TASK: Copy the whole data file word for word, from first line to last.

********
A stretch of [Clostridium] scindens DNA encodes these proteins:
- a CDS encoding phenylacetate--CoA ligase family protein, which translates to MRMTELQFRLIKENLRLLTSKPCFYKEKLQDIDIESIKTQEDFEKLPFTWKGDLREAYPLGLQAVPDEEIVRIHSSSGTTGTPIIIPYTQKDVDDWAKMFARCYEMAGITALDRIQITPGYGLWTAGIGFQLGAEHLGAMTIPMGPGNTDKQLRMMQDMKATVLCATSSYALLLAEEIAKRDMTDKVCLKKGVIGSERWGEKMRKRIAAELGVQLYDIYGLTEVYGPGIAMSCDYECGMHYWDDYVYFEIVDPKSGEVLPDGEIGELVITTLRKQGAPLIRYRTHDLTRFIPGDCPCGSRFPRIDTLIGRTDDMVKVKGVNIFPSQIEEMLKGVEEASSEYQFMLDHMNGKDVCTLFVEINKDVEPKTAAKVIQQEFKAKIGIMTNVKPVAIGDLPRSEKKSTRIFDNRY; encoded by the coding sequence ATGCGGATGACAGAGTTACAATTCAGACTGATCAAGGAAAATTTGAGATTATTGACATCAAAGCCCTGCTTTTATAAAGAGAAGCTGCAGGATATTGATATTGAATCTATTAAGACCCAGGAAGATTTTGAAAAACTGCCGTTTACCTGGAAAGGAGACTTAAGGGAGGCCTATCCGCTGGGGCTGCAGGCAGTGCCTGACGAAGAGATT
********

A stretch of [Clostridium] scindens DNA encodes these proteins:
- a CDS encoding phenylacetate--CoA ligase family protein, which translates to MRMTELQFRLIKENLRLLTSKPCFYKEKLQDIDIESIKTQEDFEKLPFTWKGDLREAYPLGLQAVPDEEIVRIHSSSGTTGTPIIIPYTQKDVDDWAKMFARCYEMAGITALDRIQITPGYGLWTAGIGFQLGAEHLGAMTIPMGPGNTDKQLRMMQDMKATVLCATSSYALLLAEEIAKRDMTDKVCLKKGVIGSERWGEKMRKRIAAELGVQLYDIYGLTEVYGPGIAMSCDYECGMHYWDDYVYFEIVDPKSGEVLPDGEIGELVITTLRKQGAPLIRYRTHDLTRFIPGDCPCGSRFPRIDTLIGRTDDMVKVKGVNIFPSQIEEMLKGVEEASSEYQFMLDHMNGKDVCTLFVEINKDVEPKTAAKVIQQEFKAKIGIMTNVKPVAIGDLPRSEKKSTRIFDNRY; encoded by the coding sequence ATGCGGATGACAGAGTTACAATTCAGACTGATCAAGGAAAATTTGAGATTATTGACATCAAAGCCCTGCTTTTATAAAGAGAAGCTGCAGGATATTGATATTGAATCTATTAAGACCCAGGAAGATTTTGAAAAACTGCCGTTTACCTGGAAAGGAGACTTAAGGGAGGCCTATCCGCTGGGGCTGCAGGCAGTGCCTGACGAAGAGATT